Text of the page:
“No work can be more manifestly or more imperatively the duty of the colonists of an entirely new country like this than that of providing for its aboriginal inhabitants… The food of the aborigines retreats as the European advances… In the very names of places where the native word has been retained, it often recorded the deprivation of the black by white man. Ballarat was a favourite camping place; the word signifies to recline on the elbow, or balla…” The fifth report published by the Central Board Appointed to Watch over the Interests of the Aborigines in the Colony of Victoria, 1866.
“…the rapid occupation of the entire country by settlers, and the consequent attempts made to deprive the aborigines of the natural products of the country and even to exclude them from their native soil. The entire country of … (the local groups) … is now sold or occupied by squatters. …. The very spots most valuable to the aborigines for their productiveness – the creeks, the water-courses and rivers – are the first to be occupied. It is the common opinion among the settlers that the possession of a squatting licence entitles them to the exclusion of aborigines from their runs.” Assistant Protector to the Aborigines Edward Stone Parker, Loddon District, 1840.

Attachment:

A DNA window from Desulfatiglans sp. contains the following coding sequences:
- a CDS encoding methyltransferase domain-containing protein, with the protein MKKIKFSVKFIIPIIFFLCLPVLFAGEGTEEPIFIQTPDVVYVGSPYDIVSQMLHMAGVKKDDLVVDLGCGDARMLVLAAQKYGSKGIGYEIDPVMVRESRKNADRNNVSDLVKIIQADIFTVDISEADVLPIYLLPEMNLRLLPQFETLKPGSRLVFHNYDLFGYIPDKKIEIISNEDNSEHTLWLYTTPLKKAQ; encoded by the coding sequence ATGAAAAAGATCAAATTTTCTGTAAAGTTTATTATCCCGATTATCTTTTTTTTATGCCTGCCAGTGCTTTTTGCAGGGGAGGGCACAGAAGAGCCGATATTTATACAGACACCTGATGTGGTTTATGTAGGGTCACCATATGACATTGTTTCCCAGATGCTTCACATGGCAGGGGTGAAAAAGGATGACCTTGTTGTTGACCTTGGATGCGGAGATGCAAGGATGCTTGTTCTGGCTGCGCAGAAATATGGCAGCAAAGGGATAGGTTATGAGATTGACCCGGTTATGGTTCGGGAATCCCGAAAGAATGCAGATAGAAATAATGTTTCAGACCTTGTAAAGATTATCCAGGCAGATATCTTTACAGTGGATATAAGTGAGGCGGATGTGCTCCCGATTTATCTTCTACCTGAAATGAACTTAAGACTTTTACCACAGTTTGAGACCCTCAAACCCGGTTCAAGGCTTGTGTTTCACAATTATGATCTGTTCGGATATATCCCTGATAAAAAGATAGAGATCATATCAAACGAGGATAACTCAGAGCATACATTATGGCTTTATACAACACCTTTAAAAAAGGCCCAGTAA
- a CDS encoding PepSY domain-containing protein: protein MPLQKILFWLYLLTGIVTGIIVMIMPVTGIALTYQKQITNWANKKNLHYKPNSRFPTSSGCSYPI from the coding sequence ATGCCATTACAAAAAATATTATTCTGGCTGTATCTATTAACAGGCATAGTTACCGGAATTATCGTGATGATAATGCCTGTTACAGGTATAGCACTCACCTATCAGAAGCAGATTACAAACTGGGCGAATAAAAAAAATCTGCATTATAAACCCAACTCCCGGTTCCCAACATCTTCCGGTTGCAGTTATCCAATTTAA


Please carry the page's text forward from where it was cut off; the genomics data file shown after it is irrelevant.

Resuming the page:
In 1839 William Thomas wrote to his superior, Chief Protector of Aborigines George Augustus Robinson, imploring him to help the Wadawurrung People: “…the poor Natives cannot find it [murnong], thus they are reduced to the greatest extremity at this period of the year… it is only at this season of the year that outrages occur in this district an evident proof while they can get a sufficiency they will be harmless but the cravings of nature drives them to excess, tho’ I deplore the outrages they have committed, I cannot help commiserating their misfortune.”
“Maranong is a root found in the ground; it is white, and shaped like a carrot, but the taste is more like a turnip. The leubras [Wadawurrung women] dig for it with long pointed sticks, which they always carry in their hands. I have often eaten maranong; it is very good; and I have put it in soup for want of better vegetables, before we had a garden.” Katherine Kirkland, an early settler who lived just outside Ballarat in the 1830s-1840s.
“For many days [his landing party had been] without rations; but by kindness of the friendly natives, had been well supplied with the roots on which they chiefly subsist, and which my people assured me they found nutritious and agreeable.” Early colonist John Batman, 1835.
“The diggers seem to have two especial propensities, those of firing guns and felling trees … Every tree is felled, … every feature of Nature is annihilated.” Miner and author William Howitt, 1855.
You can find out more about The Port Phillip Aboriginal Protectorate here: Clark, I.D. (1990) Aboriginal Languages and Clans: An Historical Atlas of Western and Central Victoria, 1800-1900, Monash Publications in Geography, No. 37, March, 460pp.